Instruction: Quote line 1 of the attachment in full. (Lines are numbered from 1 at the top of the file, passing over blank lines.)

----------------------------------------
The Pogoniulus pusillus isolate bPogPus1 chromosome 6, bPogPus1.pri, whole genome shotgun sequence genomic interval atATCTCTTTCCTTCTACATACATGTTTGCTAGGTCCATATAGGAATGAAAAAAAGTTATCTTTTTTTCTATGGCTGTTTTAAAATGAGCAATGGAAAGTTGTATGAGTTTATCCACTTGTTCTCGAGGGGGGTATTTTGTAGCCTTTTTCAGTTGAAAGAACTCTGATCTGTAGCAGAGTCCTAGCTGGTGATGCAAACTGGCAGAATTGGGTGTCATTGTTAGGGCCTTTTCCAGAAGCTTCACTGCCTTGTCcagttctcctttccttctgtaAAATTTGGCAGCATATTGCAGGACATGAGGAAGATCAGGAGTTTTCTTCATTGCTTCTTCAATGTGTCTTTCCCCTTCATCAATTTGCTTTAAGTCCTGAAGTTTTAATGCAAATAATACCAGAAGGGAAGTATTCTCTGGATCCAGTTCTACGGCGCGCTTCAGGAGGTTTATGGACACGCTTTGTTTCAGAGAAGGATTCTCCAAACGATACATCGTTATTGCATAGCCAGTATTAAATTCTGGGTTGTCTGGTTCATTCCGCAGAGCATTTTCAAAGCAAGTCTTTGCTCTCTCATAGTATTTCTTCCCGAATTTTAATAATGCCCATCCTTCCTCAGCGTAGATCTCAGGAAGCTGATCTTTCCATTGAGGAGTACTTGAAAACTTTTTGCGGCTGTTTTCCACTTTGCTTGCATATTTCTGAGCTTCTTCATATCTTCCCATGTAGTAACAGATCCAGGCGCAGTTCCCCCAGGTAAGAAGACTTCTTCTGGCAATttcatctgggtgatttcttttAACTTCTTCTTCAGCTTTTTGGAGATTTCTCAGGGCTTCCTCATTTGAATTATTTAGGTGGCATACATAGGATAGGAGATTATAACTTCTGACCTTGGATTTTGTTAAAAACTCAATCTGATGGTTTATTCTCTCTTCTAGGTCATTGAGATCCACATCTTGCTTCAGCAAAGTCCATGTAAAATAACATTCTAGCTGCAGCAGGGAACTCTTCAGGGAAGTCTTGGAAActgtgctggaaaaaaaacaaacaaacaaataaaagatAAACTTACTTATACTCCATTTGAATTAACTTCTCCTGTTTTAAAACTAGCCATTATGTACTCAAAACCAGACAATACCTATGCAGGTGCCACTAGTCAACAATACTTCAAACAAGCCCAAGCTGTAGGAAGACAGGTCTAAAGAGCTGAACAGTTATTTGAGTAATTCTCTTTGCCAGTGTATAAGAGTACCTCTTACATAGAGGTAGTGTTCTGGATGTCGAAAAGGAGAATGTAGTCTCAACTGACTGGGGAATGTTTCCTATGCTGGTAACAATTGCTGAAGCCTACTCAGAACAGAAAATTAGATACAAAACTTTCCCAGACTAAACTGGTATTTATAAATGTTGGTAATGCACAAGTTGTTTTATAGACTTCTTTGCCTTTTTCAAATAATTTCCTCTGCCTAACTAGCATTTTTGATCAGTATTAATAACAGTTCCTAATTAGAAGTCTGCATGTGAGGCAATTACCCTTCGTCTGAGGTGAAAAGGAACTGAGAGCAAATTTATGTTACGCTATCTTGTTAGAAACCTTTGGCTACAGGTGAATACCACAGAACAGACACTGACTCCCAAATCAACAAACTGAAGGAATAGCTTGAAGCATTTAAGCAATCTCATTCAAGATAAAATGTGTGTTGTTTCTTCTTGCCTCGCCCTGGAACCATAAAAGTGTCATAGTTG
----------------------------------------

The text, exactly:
The Pogoniulus pusillus isolate bPogPus1 chromosome 6, bPogPus1.pri, whole genome shotgun sequence genomic interval atATCTCTTTCCTTCTACATACATGTTTGCTAGGTCCATATAGGAATGAAAAAAAGTTATCTTTTTTTCTATGGCTGTTTTAAAATGAGCAATGGAAAGTTGTATGAGTTTATCCACTTGTTCTCGAGGGGGGTATTTTGTAGCCTTTTTCAGTTGAAAGAACTCTGATCTGTAGCAGAGTCCTAGCTGGTGATGCAAACTGGCAGAATTGGGTGTCATTGTTAGGGCCTTTTCCAGAAGCTTCACTGCCTTGTCcagttctcctttccttctgtaAAATTTGGCAGCATATTGCAGGACATGAGGAAGATCAGGAGTTTTCTTCATTGCTTCTTCAATGTGTCTTTCCCCTTCATCAATTTGCTTTAAGTCCTGAAGTTTTAATGCAAATAATACCAGAAGGGAAGTATTCTCTGGATCCAGTTCTACGGCGCGCTTCAGGAGGTTTATGGACACGCTTTGTTTCAGAGAAGGATTCTCCAAACGATACATCGTTATTGCATAGCCAGTATTAAATTCTGGGTTGTCTGGTTCATTCCGCAGAGCATTTTCAAAGCAAGTCTTTGCTCTCTCATAGTATTTCTTCCCGAATTTTAATAATGCCCATCCTTCCTCAGCGTAGATCTCAGGAAGCTGATCTTTCCATTGAGGAGTACTTGAAAACTTTTTGCGGCTGTTTTCCACTTTGCTTGCATATTTCTGAGCTTCTTCATATCTTCCCATGTAGTAACAGATCCAGGCGCAGTTCCCCCAGGTAAGAAGACTTCTTCTGGCAATttcatctgggtgatttcttttAACTTCTTCTTCAGCTTTTTGGAGATTTCTCAGGGCTTCCTCATTTGAATTATTTAGGTGGCATACATAGGATAGGAGATTATAACTTCTGACCTTGGATTTTGTTAAAAACTCAATCTGATGGTTTATTCTCTCTTCTAGGTCATTGAGATCCACATCTTGCTTCAGCAAAGTCCATGTAAAATAACATTCTAGCTGCAGCAGGGAACTCTTCAGGGAAGTCTTGGAAActgtgctggaaaaaaaacaaacaaacaaataaaagatAAACTTACTTATACTCCATTTGAATTAACTTCTCCTGTTTTAAAACTAGCCATTATGTACTCAAAACCAGACAATACCTATGCAGGTGCCACTAGTCAACAATACTTCAAACAAGCCCAAGCTGTAGGAAGACAGGTCTAAAGAGCTGAACAGTTATTTGAGTAATTCTCTTTGCCAGTGTATAAGAGTACCTCTTACATAGAGGTAGTGTTCTGGATGTCGAAAAGGAGAATGTAGTCTCAACTGACTGGGGAATGTTTCCTATGCTGGTAACAATTGCTGAAGCCTACTCAGAACAGAAAATTAGATACAAAACTTTCCCAGACTAAACTGGTATTTATAAATGTTGGTAATGCACAAGTTGTTTTATAGACTTCTTTGCCTTTTTCAAATAATTTCCTCTGCCTAACTAGCATTTTTGATCAGTATTAATAACAGTTCCTAATTAGAAGTCTGCATGTGAGGCAATTACCCTTCGTCTGAGGTGAAAAGGAACTGAGAGCAAATTTATGTTACGCTATCTTGTTAGAAACCTTTGGCTACAGGTGAATACCACAGAACAGACACTGACTCCCAAATCAACAAACTGAAGGAATAGCTTGAAGCATTTAAGCAATCTCATTCAAGATAAAATGTGTGTTGTTTCTTCTTGCCTCGCCCTGGAACCATAAAAGTGTCATAGTTG